Two aspects of this narrative are noteworthy in my critique. First, this film shows an increasingly militarized Federation. True, this is called into question, as when Scotty says, ““A military organization? Is that what we are now?”But for my money Abrams doesn’t take sufficient advantage of cognitive estrangement in order to press the issue sufficiently. Any serious concerns such as this quickly give way to explosions and special effects. Some may question why this is an issue for me in light of Star Trek‘s long history of the military action. I stated above that I do not have an idealist view of Star Trek, so I am aware of the fact that while the original series incorporated the Prime Directive and the rights of alien species to self-determination, and much talk of diplomacy and peacemaking, nevertheless, the Enterprise spent a lot of time acting like a military vessel and made frequent use of its weaponry in the process. This reflects Gene Roddenberry’s humanistic utopian vision for humanity, but also the pressing realities of the Cold War and Vietnam as the cultural context out of which the original series was birthed. Star Trek: Into Darkness seems to signal, not a change in mission, but an increasing acceptance of the militaristic element of the Federation.
Second, this film’s portrayal of elements that parallel our ongoing post-9/11 raises important issues, but as with a militarized Federation, it does so without any real critical engagement that good science fiction is known for. The film raises issues, but seems afraid of seriously engaging them. If Abrams wants us to wrestle with questions of national identity that play out as a result of our actions related to terrorism around the world, he certainly hasn’t done so in keeping with good science fiction, or the tradition of Star Trek. Consider the original series episode “A Private Little War.” There Kirk and the Enterprise crew wrestle with an escalating arms race between the warring tribe the Federation supports in order to hopefully defeat the tribe they oppose that is being armed by the Klingons. This episode provides commentary on the Vietnam War raging at the time, and the informed viewer had little doubt wondering where the story came down on the subject. Not so, in my view, in Star Trek: Into Darkness. I would like to have seen more soul-searching on the part of the main characters as to the moral challenges facing them and the Federation.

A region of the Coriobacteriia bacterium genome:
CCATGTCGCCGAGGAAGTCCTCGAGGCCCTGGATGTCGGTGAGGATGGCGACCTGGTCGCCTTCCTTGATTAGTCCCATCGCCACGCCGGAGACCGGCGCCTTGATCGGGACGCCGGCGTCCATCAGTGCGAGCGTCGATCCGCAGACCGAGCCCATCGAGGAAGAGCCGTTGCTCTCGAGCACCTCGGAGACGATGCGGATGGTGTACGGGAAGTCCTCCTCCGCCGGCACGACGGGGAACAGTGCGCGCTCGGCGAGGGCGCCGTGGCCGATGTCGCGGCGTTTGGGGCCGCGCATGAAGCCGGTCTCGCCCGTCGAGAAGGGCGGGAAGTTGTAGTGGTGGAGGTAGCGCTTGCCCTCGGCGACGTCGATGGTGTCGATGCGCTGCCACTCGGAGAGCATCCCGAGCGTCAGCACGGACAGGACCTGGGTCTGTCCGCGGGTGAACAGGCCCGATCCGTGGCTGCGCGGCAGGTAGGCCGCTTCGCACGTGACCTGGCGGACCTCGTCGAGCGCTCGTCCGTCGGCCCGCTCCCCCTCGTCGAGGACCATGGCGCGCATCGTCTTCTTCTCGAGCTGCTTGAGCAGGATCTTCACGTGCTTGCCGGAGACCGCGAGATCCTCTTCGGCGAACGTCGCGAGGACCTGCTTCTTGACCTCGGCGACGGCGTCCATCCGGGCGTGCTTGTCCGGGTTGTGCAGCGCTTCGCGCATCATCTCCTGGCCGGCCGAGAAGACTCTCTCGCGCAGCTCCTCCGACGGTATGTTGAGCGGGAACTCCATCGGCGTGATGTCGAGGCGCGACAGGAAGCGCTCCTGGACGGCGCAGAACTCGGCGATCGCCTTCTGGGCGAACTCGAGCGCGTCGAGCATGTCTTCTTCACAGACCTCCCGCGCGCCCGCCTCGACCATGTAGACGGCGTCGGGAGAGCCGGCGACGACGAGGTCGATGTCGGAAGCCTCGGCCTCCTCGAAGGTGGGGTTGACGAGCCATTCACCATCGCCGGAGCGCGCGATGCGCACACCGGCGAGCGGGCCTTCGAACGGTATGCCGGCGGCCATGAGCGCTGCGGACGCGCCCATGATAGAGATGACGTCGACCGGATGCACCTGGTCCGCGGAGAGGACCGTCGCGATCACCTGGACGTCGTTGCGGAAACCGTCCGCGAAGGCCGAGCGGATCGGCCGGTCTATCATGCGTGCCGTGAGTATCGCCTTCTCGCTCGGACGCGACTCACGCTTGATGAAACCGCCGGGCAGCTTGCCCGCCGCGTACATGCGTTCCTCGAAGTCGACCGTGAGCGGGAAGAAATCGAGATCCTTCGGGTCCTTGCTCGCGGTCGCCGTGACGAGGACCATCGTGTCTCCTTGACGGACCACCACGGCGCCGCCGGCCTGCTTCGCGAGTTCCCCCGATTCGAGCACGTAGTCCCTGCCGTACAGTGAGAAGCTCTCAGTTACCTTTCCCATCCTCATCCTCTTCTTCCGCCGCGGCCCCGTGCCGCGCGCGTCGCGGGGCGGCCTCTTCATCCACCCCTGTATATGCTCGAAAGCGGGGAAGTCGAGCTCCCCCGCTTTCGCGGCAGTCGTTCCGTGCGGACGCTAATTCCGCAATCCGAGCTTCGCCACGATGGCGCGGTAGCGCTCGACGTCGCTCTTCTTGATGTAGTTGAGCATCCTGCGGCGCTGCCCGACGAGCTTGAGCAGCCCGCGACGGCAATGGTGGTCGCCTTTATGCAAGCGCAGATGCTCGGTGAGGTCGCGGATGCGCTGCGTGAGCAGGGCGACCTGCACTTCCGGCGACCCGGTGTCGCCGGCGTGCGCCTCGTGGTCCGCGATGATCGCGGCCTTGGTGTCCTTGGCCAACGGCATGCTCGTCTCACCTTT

This then raises questions about why Abrams would miss out on such an important opportunity. Aside from the fact that action and special effects probably provides more of an opportunity for box office success than critical reflection via science fiction, other possibilities present themselves. Previously Abrams has said that Star Wars never seemed like science fiction to him. Of course, it shouldn’t, because it was space opera or space fantasy, not science fiction. Such public assessments do not build confidence that this go-to director knows what genre he’s working in, and its potential. In addition, Abrams also drew the ire of Star Trek fans when he admitted he was not a fan of the franchise. This not only makes one wonder how familiar he is with it, and its extensive mythos that he has taken such liberties with in the construction of his alternative universe, but also whether understands and appreciates how Star Trek was able to draw upon cognitive estrangement in order to address social and cultural issues of the day.
In light of these considerations I am surprised that usually astute observers such as science fiction writer Robert J. Sawyer, who strongly criticized George Lucas for setting back serious science fiction, have been so glowing in their appreciation for Star Trek: Into Darkness. I hate to throw water on the latest installments in one of my favorite science fiction franchises, but in this reviewer’s opinion, this film and Abram’s reboot fall short of Trek’s legacy and truly reflective science fiction.